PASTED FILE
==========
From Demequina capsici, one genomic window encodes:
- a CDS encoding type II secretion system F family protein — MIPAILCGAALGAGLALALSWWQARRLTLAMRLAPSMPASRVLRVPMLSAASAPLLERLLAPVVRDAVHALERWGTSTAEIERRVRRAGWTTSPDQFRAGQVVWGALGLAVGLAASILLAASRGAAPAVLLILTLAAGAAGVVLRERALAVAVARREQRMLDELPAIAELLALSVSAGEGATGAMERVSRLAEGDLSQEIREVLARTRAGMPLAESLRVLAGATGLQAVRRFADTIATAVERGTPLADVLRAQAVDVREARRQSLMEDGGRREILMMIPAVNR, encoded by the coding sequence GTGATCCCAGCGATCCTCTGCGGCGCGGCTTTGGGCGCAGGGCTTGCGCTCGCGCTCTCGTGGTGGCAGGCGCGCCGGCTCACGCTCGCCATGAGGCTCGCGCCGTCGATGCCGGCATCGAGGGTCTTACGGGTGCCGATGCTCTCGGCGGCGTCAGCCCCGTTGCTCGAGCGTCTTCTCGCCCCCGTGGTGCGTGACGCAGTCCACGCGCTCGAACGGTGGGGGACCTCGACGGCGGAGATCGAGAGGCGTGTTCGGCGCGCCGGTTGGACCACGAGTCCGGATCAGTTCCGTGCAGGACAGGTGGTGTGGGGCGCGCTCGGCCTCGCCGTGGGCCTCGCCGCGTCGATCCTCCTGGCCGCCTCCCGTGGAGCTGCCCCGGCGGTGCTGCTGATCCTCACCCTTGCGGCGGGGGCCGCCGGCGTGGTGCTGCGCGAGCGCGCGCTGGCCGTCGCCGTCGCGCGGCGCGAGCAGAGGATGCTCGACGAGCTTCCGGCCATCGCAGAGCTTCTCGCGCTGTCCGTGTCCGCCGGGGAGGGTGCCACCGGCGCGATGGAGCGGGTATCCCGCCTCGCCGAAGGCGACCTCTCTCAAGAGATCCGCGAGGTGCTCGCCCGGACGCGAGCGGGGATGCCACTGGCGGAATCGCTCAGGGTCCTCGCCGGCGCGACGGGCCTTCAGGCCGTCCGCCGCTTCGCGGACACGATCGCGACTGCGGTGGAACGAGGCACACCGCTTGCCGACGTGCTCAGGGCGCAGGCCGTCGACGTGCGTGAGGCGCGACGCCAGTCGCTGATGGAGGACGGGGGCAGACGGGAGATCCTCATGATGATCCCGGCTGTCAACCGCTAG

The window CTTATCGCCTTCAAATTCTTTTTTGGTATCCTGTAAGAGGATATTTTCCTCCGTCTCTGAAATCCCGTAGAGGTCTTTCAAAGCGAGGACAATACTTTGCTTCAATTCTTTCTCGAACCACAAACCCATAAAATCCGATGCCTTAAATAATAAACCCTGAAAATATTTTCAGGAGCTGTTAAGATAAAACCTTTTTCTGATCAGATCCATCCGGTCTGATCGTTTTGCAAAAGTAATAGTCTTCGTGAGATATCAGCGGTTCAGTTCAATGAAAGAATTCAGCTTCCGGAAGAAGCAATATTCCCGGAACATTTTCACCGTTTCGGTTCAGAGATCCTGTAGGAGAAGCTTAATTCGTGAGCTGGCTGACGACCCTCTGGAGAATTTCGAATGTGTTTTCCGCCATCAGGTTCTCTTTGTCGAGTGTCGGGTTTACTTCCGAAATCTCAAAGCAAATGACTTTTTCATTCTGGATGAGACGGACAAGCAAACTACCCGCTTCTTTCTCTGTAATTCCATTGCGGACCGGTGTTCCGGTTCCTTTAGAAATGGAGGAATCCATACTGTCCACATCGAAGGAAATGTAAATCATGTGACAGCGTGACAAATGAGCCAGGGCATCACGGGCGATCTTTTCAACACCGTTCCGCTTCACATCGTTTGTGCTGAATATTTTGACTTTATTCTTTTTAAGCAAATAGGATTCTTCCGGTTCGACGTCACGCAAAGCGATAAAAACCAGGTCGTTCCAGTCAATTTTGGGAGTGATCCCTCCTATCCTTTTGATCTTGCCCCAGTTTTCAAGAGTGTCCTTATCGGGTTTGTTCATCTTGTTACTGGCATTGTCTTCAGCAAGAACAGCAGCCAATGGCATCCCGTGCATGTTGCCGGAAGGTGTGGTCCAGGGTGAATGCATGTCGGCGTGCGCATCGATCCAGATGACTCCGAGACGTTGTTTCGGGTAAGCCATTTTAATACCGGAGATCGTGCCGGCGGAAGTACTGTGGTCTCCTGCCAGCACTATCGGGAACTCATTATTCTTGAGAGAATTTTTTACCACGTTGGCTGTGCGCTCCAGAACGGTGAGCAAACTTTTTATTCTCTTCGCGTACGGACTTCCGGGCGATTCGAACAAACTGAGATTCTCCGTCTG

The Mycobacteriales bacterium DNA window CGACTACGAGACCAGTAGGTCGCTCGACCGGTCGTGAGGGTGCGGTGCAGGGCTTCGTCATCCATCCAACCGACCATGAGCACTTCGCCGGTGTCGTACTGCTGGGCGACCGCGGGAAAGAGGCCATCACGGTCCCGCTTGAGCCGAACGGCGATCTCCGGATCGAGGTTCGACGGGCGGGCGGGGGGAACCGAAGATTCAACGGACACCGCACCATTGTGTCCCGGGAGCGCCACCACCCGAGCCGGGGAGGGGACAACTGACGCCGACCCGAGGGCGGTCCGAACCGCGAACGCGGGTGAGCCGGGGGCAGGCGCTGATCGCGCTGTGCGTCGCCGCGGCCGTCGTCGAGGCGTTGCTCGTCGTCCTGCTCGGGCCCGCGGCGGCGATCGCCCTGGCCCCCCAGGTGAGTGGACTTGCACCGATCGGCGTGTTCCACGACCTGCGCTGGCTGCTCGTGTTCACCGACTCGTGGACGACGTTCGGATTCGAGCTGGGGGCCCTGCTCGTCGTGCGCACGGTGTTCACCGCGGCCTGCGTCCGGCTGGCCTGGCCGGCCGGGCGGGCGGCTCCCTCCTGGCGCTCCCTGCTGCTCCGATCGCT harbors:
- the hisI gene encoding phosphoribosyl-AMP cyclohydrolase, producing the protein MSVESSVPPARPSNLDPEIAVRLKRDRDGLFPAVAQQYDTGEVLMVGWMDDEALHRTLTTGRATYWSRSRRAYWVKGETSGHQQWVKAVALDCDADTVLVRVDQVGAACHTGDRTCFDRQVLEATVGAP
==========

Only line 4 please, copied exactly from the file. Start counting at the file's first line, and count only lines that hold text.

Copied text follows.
The Mycobacteriales bacterium DNA window CGACTACGAGACCAGTAGGTCGCTCGACCGGTCGTGAGGGTGCGGTGCAGGGCTTCGTCATCCATCCAACCGACCATGAGCACTTCGCCGGTGTCGTACTGCTGGGCGACCGCGGGAAAGAGGCCATCACGGTCCCGCTTGAGCCGAACGGCGATCTCCGGATCGAGGTTCGACGGGCGGGCGGGGGGAACCGAAGATTCAACGGACACCGCACCATTGTGTCCCGGGAGCGCCACCACCCGAGCCGGGGAGGGGACAACTGACGCCGACCCGAGGGCGGTCCGAACCGCGAACGCGGGTGAGCCGGGGGCAGGCGCTGATCGCGCTGTGCGTCGCCGCGGCCGTCGTCGAGGCGTTGCTCGTCGTCCTGCTCGGGCCCGCGGCGGCGATCGCCCTGGCCCCCCAGGTGAGTGGACTTGCACCGATCGGCGTGTTCCACGACCTGCGCTGGCTGCTCGTGTTCACCGACTCGTGGACGACGTTCGGATTCGAGCTGGGGGCCCTGCTCGTCGTGCGCACGGTGTTCACCGCGGCCTGCGTCCGGCTGGCCTGGCCGGCCGGGCGGGCGGCTCCCTCCTGGCGCTCCCTGCTGCTCCGATCGCT harbors: